Today marks both the (modern) birthday and death date of famed poet and playwright, William Shakespeare. (Worst. Birthday. Ever.) You probably already know that Shakespeare lived from 1564 to 1616, wrote a gazillion sonnets, penned another gazillion plays, and loved himself a lace collar.
But what if we told you that some of his love sonnets were written about men? Or that he married an older woman who got pregnant before their wedding? Or that his tombstone had a curse etched on it?
Or that some of his plays are really, really messed up?
Behold: Shakespeare at his most insane.
1. Petruchio Starves Kate, Calls It "Romance"
In case you aren't familiar with the play The Taming of the Shrew, allow me to familiarize you with the plot: 10 Things I Hate About You was based on it. Substitute "date" with "marry" and the two tales are pretty close. Kate—the "shrew" character, who goes by "Kat" in the modern adaptation—is, admittedly, pretty angry and obnoxious throughout most of the play. To make a convoluted story short, an elaborate scheme forces Kate to marry Petruchio, and after he shows up to their wedding wickedly drunk, he begins to tame her.
Sorry, did I say "tame?" I meant "brutally abuse." Petruchio starves Kate, acts like a loon, and tries to make Kate think she's the crazy one. (Have you dated this man? I think I have . . . ) Sadly, it works!
What's strange here is that Shakespeare was kinder to his female characters than most of his peers. Calling him a "feminist" would be a bit of a stretch, but Shakespeare was known for berating both genders equally, and crafting strong female characters.
2. Homoeroticism Leads To A Twisted Murder Plot In Coriolanus
Unlike the "maybe I like him as more than a friend" vibes evident in Merchant of Venice, the war play Coriolanus goes straight for the obvious. The plot is roughly based on the life of real Roman leader Caius Marcius Coriolanus, who led troops during various uprisings against Rome. One of these bloody squabbles involved a man named Aufidius, a general from an opposing army. After trying to kill each other for the majority of the play, Coriolanus seeks the help of Aufidius in order to exact revenge. Remember: These guys are enemies.
Coriolanus shows up to Aufidius' place, and opts for the "scarcely clothed" look. Coriolanus reveals his identity, and Aufidius is reduced to a preteen girl at a One Direction concert. Here are some choice quotes from his speech (Act IV, Scene V):
"Let me twine
Mine arms about that body, where against
My grained ash an hundred times hath broke
And scarr'd the moon with splinters"
Okay, so the enemies are reconciling?
"Know thou first,
I loved the maid I married; never man
Sigh'd truer breath; but that I see thee here,
Thou noble thing! more dances my rapt heart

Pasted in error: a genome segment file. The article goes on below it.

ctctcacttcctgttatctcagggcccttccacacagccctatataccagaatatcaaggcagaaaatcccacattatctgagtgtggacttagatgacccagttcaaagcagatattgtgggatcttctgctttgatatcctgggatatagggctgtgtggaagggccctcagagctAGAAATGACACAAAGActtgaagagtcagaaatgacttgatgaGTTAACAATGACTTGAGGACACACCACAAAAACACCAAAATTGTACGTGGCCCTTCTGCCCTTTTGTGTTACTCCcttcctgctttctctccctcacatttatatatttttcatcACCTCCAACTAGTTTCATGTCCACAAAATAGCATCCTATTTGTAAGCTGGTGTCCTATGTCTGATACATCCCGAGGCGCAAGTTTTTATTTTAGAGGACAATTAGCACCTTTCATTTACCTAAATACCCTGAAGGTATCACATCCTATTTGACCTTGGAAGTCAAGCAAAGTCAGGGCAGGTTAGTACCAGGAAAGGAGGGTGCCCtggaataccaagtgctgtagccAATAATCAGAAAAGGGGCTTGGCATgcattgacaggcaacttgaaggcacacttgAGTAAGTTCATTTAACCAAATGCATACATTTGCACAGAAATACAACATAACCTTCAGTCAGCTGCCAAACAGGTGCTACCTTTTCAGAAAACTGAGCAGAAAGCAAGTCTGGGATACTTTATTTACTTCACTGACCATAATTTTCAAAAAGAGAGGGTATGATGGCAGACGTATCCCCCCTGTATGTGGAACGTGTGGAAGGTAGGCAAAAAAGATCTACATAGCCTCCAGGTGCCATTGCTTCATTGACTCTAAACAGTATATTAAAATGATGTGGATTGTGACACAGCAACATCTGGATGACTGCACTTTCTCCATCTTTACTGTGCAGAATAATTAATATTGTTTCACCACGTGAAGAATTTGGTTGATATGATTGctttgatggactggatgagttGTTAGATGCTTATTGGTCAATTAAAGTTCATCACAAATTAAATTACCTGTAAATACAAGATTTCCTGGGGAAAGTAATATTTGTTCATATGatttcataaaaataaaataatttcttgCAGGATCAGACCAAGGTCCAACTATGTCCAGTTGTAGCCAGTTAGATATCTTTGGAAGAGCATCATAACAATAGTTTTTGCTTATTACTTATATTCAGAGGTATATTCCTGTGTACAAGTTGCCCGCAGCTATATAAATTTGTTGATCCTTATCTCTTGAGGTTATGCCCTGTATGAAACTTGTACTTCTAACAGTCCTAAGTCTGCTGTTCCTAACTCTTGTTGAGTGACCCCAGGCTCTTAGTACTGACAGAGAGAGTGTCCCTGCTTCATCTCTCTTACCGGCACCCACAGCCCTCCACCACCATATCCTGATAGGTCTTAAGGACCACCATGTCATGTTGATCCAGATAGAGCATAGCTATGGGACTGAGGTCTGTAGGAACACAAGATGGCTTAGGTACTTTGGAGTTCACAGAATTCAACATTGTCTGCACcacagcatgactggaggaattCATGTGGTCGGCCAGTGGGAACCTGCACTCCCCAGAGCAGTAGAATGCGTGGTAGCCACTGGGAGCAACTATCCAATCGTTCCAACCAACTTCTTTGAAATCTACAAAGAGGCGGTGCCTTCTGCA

Than when I first my wedded mistress saw
Bestride my threshold."
Did you catch that? Aufidius just said that he is more attracted to Coriolanus in this moment than to his wife on their wedding day. Wait! There's more.
"[T]hou hast beat me out
Twelve several times, and I have nightly since
Dreamt of encounters 'twixt thyself and me;
We have been down together in my sleep,
Unbuckling helms, fisting each other's throat,
And waked half dead with nothing."
Wet dreams: even war heroes get them! Coriolanus then betrays Aufidius and is later killed in a plot masterminded by Aufidius. Hey, loves makes us do crazy things.
3. Titus Andronicus Is More Depraved Than All Wes Craven Films Combined
What play combines rape, mutilation, infidelity, graphic violence, cannibalism, betrayal, torture, sacrifice, usurping, and a touch of racism? Behold, Titus Andronicus!
Allow us to walk you through the main horrific events. The majority of the plot revolves around things getting out of hand after a bunch of people bicker over the next emperor of Rome. During this bickering, Tamora, Queen of the Goths, decides to seek revenge on Titus Andronicus.
But rather than publicly humiliating him like decent people do, she sends her sons to rape Titus' daughter, Lavinia, then cut her tongue and hands so she cannot communicate. (Eventually, Lavinia places a stick in her mouth and writes the names of her attackers in the dirt.) That just won't fly for Titus, so he decides to murder the brothers to seek vengeance for Lavinia. Titus captures and binds the men.
After giving Lavinia the grand honor of holding the basin to collect the blood of her attackers, Titus explains to them:
"You know your mother means to feast with me . . .
Hark, villains! I will grind your bones to dust
And with your blood and it I'll make a paste,
And of the paste a coffin I will rear
And make two pasties of your shameful heads"
And, by golly, he does just that. Titus gathers the brood to his place for a dinner. With Lavinina's wishes, he kills her to put her out of her misery. Like, at the dinner table. Awkward. Next, Titus waits until Tamora starts eating her meal. Once she does, he reveals the secret ingredient:
"Why, there they are both, baked in that pie;
Whereof their mother daintily hath fed,
Eating the flesh that she herself hath bred."
Titus then kills Tamora, before he can relish her look of horror. Another character kills Titus. In the middle of all of this, Tamora has a half-Middle Eastern baby with her secret lover Aaron.
Shakespeare would've made for one hell of a soap opera writer, no?